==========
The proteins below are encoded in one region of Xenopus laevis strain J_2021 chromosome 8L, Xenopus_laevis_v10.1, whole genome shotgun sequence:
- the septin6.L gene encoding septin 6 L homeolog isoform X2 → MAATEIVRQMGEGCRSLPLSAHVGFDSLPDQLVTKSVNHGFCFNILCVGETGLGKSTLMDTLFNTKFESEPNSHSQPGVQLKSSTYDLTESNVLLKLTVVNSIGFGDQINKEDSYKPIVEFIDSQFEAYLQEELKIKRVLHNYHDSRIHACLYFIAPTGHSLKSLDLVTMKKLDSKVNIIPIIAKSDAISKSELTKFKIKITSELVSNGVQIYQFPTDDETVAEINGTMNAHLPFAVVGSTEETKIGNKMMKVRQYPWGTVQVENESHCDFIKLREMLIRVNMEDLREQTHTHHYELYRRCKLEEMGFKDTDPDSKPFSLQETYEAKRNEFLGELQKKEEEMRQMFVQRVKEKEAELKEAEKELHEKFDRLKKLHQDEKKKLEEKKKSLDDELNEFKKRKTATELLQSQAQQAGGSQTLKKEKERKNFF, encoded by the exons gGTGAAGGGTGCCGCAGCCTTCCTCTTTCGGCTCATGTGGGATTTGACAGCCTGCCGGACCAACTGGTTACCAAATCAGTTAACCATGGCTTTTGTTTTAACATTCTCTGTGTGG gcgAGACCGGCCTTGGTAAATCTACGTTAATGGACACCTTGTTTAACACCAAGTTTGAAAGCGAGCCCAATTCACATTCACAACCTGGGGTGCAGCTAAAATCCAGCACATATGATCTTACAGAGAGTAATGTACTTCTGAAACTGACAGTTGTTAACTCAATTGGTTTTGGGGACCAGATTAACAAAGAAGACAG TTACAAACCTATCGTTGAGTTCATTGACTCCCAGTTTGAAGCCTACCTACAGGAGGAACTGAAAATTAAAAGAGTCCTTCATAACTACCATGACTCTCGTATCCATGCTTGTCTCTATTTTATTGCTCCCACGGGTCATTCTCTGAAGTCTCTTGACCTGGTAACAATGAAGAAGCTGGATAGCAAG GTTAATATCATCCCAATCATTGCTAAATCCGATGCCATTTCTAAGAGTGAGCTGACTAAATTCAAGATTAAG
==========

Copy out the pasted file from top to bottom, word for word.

The proteins below are encoded in one region of Xenopus laevis strain J_2021 chromosome 8L, Xenopus_laevis_v10.1, whole genome shotgun sequence:
- the septin6.L gene encoding septin 6 L homeolog isoform X2 → MAATEIVRQMGEGCRSLPLSAHVGFDSLPDQLVTKSVNHGFCFNILCVGETGLGKSTLMDTLFNTKFESEPNSHSQPGVQLKSSTYDLTESNVLLKLTVVNSIGFGDQINKEDSYKPIVEFIDSQFEAYLQEELKIKRVLHNYHDSRIHACLYFIAPTGHSLKSLDLVTMKKLDSKVNIIPIIAKSDAISKSELTKFKIKITSELVSNGVQIYQFPTDDETVAEINGTMNAHLPFAVVGSTEETKIGNKMMKVRQYPWGTVQVENESHCDFIKLREMLIRVNMEDLREQTHTHHYELYRRCKLEEMGFKDTDPDSKPFSLQETYEAKRNEFLGELQKKEEEMRQMFVQRVKEKEAELKEAEKELHEKFDRLKKLHQDEKKKLEEKKKSLDDELNEFKKRKTATELLQSQAQQAGGSQTLKKEKERKNFF, encoded by the exons gGTGAAGGGTGCCGCAGCCTTCCTCTTTCGGCTCATGTGGGATTTGACAGCCTGCCGGACCAACTGGTTACCAAATCAGTTAACCATGGCTTTTGTTTTAACATTCTCTGTGTGG gcgAGACCGGCCTTGGTAAATCTACGTTAATGGACACCTTGTTTAACACCAAGTTTGAAAGCGAGCCCAATTCACATTCACAACCTGGGGTGCAGCTAAAATCCAGCACATATGATCTTACAGAGAGTAATGTACTTCTGAAACTGACAGTTGTTAACTCAATTGGTTTTGGGGACCAGATTAACAAAGAAGACAG TTACAAACCTATCGTTGAGTTCATTGACTCCCAGTTTGAAGCCTACCTACAGGAGGAACTGAAAATTAAAAGAGTCCTTCATAACTACCATGACTCTCGTATCCATGCTTGTCTCTATTTTATTGCTCCCACGGGTCATTCTCTGAAGTCTCTTGACCTGGTAACAATGAAGAAGCTGGATAGCAAG GTTAATATCATCCCAATCATTGCTAAATCCGATGCCATTTCTAAGAGTGAGCTGACTAAATTCAAGATTAAG